I’ve left hospital now & am back with the regiment again, quite fit but a little slack of course, but I am taking things very easy and should soon be my old self again. The people in the hospital were more than kind, and I was sorry to leave all the comforts and pleasant surroundings & to have to come back to comparative discomfort again. However, one can’t stay in hospital for ever. I want you to write to 2 of the sisters if you will & to thank them for all they did for me; one is the Matron of the hospital, Sister Macfarlane, & the other is the sister in charge of the officers’ wards, by name Rowan-Watson. I’d be awful pleased if you’d just drop ’em each a line thanking ’em for all they did for me, and the other sisters of course, but these were the two chief ones of course.
Incidentally I have told Cox to send you £1, with which I want you to purchase a few odds and ends like shaving soap, acid drops, coloured hankies and any little thing to send to Sister Macfarlane for her Red X store, where she keeps a few things like that to give to patients. It will be some slight return for her goodness to me. You might include a box of sandalwood soap, which is for her to take for herself (make sure of this). Address No 2 British General Hospital, Amara, M.E.F.
It’s been very hot these last 3 weeks, but of course being in hospital for a fortnight was very pleasant as regards weather. The fans, & being inside a house too, made things much cooler. We are averaging 115° a day here now in camp, but the nights are dropping to 84° (81° this morning) in the early morning about 3 a.m., & last night I pulled a blanket over me about 4 a.m. Today there is a bit of a breeze, which is very welcome. Otherwise for the last 3 weeks there has’nt been a breath of wind.
I told you I had some letters last mail, it appears they rescued 11 bags for Mesopotamia from the Mongolia, which was mined outside Bombay, but whether those two letters came off her or not I can’t say. She was bringing the mails of the 31st May, & your letter was posted in Guildford on that date, so probably came by the next mail. And now I see the parcel mail posted in London between 4th – 18th July has been sunk – also they are resuming the weekly mails from England.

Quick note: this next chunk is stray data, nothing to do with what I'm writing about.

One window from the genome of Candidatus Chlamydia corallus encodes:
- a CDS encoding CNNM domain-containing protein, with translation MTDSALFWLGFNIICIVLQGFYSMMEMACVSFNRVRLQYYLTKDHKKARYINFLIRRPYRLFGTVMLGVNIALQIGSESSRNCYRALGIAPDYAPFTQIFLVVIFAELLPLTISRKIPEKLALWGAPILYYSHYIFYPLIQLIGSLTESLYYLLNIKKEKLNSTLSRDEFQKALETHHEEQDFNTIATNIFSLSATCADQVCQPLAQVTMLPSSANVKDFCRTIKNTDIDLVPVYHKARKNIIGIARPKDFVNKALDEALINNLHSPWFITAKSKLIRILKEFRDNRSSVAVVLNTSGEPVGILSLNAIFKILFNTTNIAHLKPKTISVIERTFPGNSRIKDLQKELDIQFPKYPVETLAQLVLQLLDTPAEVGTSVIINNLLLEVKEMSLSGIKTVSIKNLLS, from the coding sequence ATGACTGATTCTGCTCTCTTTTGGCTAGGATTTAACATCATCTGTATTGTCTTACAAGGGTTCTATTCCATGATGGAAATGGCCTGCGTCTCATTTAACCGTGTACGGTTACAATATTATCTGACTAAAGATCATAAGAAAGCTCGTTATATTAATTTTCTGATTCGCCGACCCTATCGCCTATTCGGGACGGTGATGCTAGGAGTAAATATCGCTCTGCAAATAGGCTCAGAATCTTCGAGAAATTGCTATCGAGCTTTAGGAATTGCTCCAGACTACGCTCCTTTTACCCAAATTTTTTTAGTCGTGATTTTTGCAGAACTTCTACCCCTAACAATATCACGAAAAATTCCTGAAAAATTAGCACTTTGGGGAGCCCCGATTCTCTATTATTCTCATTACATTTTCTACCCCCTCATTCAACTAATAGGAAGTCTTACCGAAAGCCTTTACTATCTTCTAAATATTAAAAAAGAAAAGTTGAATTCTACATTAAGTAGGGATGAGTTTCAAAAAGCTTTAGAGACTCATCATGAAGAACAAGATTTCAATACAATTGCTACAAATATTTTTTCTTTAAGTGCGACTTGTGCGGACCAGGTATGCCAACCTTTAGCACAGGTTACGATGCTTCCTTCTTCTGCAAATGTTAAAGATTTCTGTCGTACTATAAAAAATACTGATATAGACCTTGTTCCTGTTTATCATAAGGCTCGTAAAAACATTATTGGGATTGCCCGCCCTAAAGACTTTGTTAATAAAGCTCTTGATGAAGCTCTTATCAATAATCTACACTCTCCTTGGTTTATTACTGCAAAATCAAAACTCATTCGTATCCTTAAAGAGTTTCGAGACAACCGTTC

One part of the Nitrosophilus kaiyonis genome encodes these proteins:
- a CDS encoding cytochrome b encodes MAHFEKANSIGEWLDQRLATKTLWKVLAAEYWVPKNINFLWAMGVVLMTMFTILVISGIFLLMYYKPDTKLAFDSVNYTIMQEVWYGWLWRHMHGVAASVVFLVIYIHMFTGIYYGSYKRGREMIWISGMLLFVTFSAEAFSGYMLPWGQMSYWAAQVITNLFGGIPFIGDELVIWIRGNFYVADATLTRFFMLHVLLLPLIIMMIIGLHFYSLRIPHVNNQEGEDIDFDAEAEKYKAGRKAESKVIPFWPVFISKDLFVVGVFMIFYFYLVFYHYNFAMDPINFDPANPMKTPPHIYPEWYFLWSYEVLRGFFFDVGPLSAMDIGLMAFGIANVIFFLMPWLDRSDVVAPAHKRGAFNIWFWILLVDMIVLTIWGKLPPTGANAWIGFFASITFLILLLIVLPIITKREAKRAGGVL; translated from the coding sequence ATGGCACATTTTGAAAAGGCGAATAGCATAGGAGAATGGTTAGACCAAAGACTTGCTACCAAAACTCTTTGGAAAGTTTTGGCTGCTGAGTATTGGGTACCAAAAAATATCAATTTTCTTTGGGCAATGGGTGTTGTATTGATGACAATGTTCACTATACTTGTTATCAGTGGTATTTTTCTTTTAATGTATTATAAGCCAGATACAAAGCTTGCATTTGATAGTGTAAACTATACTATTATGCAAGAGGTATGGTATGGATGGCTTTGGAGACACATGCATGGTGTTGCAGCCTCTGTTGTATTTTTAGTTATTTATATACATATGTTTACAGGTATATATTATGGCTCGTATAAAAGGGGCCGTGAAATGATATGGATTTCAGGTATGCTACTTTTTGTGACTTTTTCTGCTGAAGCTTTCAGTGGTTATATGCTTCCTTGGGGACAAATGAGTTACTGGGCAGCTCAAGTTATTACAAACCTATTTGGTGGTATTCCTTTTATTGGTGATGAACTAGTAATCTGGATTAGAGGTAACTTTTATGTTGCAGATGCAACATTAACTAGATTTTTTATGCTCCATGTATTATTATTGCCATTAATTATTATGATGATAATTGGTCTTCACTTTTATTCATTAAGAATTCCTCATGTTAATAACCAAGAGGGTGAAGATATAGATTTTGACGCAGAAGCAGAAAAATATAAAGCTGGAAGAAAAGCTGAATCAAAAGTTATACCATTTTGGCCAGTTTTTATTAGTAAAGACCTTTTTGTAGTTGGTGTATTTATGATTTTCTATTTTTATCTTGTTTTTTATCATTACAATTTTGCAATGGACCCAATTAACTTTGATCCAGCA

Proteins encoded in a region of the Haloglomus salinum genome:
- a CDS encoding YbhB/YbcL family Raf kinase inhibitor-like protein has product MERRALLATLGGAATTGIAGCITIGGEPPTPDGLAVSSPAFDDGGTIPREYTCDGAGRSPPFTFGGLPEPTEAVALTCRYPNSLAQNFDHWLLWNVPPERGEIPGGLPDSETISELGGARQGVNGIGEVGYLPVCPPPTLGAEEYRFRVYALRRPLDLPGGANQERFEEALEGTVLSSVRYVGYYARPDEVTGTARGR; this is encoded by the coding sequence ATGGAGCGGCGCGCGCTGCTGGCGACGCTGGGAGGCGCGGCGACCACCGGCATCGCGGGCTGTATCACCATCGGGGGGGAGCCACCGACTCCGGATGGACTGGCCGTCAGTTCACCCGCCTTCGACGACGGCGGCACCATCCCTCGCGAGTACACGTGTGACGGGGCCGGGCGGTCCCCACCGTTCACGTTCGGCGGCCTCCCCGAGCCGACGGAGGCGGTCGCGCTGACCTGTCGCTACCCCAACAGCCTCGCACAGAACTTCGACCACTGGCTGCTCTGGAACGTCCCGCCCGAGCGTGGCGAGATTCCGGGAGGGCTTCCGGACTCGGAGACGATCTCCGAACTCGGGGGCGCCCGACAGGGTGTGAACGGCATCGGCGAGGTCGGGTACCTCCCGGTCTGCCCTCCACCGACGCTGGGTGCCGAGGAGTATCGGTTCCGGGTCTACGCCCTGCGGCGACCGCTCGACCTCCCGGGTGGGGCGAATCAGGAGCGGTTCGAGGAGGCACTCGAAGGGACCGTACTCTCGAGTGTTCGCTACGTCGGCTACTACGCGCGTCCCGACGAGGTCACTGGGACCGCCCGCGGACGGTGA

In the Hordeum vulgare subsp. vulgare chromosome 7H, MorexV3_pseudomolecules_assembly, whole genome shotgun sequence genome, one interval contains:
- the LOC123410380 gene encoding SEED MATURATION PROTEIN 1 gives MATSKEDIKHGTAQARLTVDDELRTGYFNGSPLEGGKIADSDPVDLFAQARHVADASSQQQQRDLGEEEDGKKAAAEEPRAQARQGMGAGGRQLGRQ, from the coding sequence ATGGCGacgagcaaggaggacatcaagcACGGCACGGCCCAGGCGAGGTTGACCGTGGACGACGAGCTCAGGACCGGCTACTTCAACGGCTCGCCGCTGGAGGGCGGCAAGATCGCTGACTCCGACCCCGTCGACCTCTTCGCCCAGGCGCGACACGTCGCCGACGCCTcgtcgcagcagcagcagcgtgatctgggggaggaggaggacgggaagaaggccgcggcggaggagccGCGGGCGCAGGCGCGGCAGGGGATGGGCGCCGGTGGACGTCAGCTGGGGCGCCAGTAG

Everything points to the submarine menace being well in hand, both as regards sinking or destroying submarines, building new ships, & making England self-supporting. It is most gratifying to read the optimistic speeches made by L-G- & others on the subject. All the same, the Russians are still rather trying are’nt they. Otherwise I don’t see how the war could go better. I suppose there will be a big advance in France sometime soon now, & as soon as America can put a lot of troops into the country things ought to take a most decided turn in our favour. But, barring the unexpected (which after all is always expected in war, paradoxical as it may sound) I don’t quite see how we are to avoid going on till 1918. Still, I live in hopes.
We are still stuck here, but may move on to B. any moment now I imagine. However, this is quite a good place to be in for the hot weather, both Basra & Baghdad being hotter from all accounts.
I hope you got my cables all right. I thought I’d keep you informed regularly of my progress, as the I.O. or War Office, whoever it is sends the wires, are apt to be rather alarming at times.
I believe we get some English mail today, but it won’t be in probably till this evening, after I’ve posted this.
I got a whole lot of papers last week from you. Thanks awfully, most acceptable in hospital. I see old Tree is dead, I’m glad I saw him act once or twice.
I had a line from Mrs Bingley last week, very cheery.
Love to all
Yr loving son
In the June “Windsor” there’s a v. good article on Indian troops which wd interest you; the Garhwalis are much to the fore